Princeton’s Carrasco laughs and adds, “It’s a mistake to think of Aztec society and religion as primarily concerned with violence and aggression. As their pictorial images and ancient texts show, the Aztecs worked cooperatively in farming communities. They developed exquisite crafts and art forms, sponsored poetry festivals, cared deeply for children, worried about the power of gossip, loved telling stories, and warmed to the excitement, color, and tensions of the marketplace. All of these activities were regulated and renewed by ceremonial performances.” Among the temple museum’s many exhibits are life-size dioramas, drawn from surviving texts, which depict the Aztec marketplace with men and women trading in food, pottery, precious stones, and weavings.
My voyage to the heart of Tenochtitlan has given me a new vision of the Aztecs. I walk back outside and along the ancient shrine, leaning forward to look upon a lime- and sandcovered room in which bas-reliefs of the Eagle Warriors, an elite band of Aztec fighters, were unearthed about five years ago. The myth is that, upon their deaths, the warriors were transformed to carry the sun on part of its daytime journey.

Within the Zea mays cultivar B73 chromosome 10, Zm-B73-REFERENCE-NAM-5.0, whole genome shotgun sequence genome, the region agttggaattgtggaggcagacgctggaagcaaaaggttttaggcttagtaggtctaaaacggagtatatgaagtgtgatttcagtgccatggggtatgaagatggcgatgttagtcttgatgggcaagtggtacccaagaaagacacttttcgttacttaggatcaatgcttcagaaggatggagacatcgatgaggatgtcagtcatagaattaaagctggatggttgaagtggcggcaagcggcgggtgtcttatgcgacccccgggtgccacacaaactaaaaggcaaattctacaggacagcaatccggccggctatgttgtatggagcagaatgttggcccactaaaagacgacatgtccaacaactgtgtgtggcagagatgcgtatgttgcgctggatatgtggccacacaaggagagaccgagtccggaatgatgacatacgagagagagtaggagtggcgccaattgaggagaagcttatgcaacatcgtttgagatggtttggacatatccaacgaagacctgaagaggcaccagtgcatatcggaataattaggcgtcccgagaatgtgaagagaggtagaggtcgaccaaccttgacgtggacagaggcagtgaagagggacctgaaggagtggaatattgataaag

Worlds merge in the historic Zócalo beyond. Dancers in Aztec costumes. Magicians with large snakes wrapped around their arms. Mothers bound for the cathedral, their children chasing pigeons. As I pass amid the throngs of passersby, an Aztec verse leaps to mind: “The city lives; Mexico-Tenochtitlan defies time!”
The Hotel Majestic (Best Western) has a rooftop restaurant offering a remarkable view of the Historic District: Calle Francisco I Madero No. 73; 011-525-521-8600; fax 011-525-512-6262. On the same street, No. 30 is the Ritz Hotel, 011-525-518-1340. For excellent (and relatively inexpensive) dining, try La Casa de Las Sirenas or one of the other Mexican restaurants located in refurbished colonial buildings around the main square.
Be sure and ride only in official “city taxis,” obtained at any of the hotel desks. The must-see National Museum of Anthropology is about a twentyminute cab ride from the Zócalo, on the Paseo de la Reforma at Gandhi in the Chapultepec part of the city. Call 011525-553-6266. Regular tour buses are available from several locations for trips to the pyramids at Teotihuacan, about 35 miles outside Mexico City.
Up-to-date travel tips are available at Mexico City’s Web site: